You can’t go home again, or can you?

When people say things like “You can’t go home again” or “home is where the heart is” it causes me to wonder. How do they know? Have they ever tried? When Thomas Wolfe wrote the infamously titled book, he was speaking to the fact that you can’t go home again with the expectation that everything would stay the same, which is what the protagonist, George Webber, believed would happen. I think if you look at your return from Webber’s point of view, that is probably the case. However, I think if you return with the right state of mind, and have expectations that nothing will stay the same, anything is possible.

If you follow me on the Facebook, you may have seen that a few weeks ago I traveled to the Pacific Northwest for a photo shoot for Pocket Cookies. I was also out there to scope out some property Happy Hubby and I are considering building on. We were both raised in Washington and would like to go back.

Happy Hubby and I spent most of our adult life going where the military sent us, so we lived by the saying “home is where the heart is”. We always believed we’d return to Washington when ‘we’ retired. Funny thing was, “home was now where the children were”.

We moved to Maine because it was the most like Washington with a wee bit more snow. Maine also has something many of the other states we lived in didn’t: ‘dead fish smell’.So now you all are saying to yourselves, “OK, she’s a nut job”, but really, I’m not. Everyone has a smell that evokes memories, for me it’s the smell of ‘low tide’. When you are raised on an island you get a whiff a couple of times a day.  It might not be tree ripened peaches or freshly turned dirt, but it’s what drew me to the rocky coast of Maine.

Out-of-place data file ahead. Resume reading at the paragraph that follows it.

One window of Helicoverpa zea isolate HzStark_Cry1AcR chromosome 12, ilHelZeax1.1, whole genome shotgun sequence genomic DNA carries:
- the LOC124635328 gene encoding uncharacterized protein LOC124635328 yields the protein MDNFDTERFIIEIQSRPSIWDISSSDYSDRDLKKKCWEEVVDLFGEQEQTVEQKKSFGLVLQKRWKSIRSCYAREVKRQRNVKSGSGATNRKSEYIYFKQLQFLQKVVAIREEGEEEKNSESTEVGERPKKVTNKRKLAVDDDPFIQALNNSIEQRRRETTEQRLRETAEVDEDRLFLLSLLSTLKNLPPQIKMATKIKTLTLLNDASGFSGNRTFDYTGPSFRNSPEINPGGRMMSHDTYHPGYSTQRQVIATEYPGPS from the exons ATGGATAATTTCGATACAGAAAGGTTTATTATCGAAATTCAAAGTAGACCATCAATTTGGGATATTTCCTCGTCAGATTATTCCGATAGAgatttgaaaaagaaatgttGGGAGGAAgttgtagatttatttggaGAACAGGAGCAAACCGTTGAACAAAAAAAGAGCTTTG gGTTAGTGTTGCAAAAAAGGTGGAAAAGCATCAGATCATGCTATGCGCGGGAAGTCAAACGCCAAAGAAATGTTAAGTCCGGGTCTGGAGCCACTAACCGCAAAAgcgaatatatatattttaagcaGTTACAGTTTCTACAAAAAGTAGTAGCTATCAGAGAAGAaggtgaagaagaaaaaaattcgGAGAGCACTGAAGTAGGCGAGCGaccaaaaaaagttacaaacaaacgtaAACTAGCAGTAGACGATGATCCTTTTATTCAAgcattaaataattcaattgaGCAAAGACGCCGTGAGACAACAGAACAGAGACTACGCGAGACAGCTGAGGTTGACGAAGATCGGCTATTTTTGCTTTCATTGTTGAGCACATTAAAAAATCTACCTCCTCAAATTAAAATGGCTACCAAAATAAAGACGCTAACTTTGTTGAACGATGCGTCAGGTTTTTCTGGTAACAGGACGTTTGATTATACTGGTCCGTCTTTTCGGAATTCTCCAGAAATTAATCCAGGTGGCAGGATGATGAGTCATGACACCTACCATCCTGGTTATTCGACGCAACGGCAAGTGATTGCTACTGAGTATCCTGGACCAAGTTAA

Maine is a beautiful place to live. The people are the salt of the earth and they treat me with great kindness; but no matter what, I will always be “from away”. Believe it or not I understand it. Having been raised on an island, you’re either from there, or away. Your children can inherit their “from there” status and that’s exactly what our youngest did. It doesn’t hurt that all the old folks are in love with her.When you reach my age it’s hard to get invited in to already existing friendships. I find my introverted personality doesn’t get stretched, which isn’t a good thing. There is always that fear of turning into Emily Dickenson. Out in Washington there are still people who want to spend time with me. Go figure. Again, I have no expectation, because those lovely folks have their own lives but they are willing to spend some of their time with me.

Another aspect that draws me to Washington is that I’m blessed to still have both my parents with me. Happy Hubby isn’t so lucky, he lost his mother a few years ago. Being a military family we missed so much time with them and it doesn’t have to be that way anymore.

There is also the fact that someday, I mean a long time, I mean a really- long time from now Happy Hubby and I will pass on, did I mention it will be a really-long time from now. Anyway, if we stayed in Maine, My Fair Ladies won’t come see us. I know it may sound weird but one of my favorite things to do when I visit out west in to stop by a have a wee chat with everyone that has gone before me. I hope it is tradition the Fair Ladies will continue.

When I go home again, I will do it without expectation. I will just look forward to the time that I spend with my family and friends. Knowing they will have a life time of stories to tell me and I them. How much better can life be?

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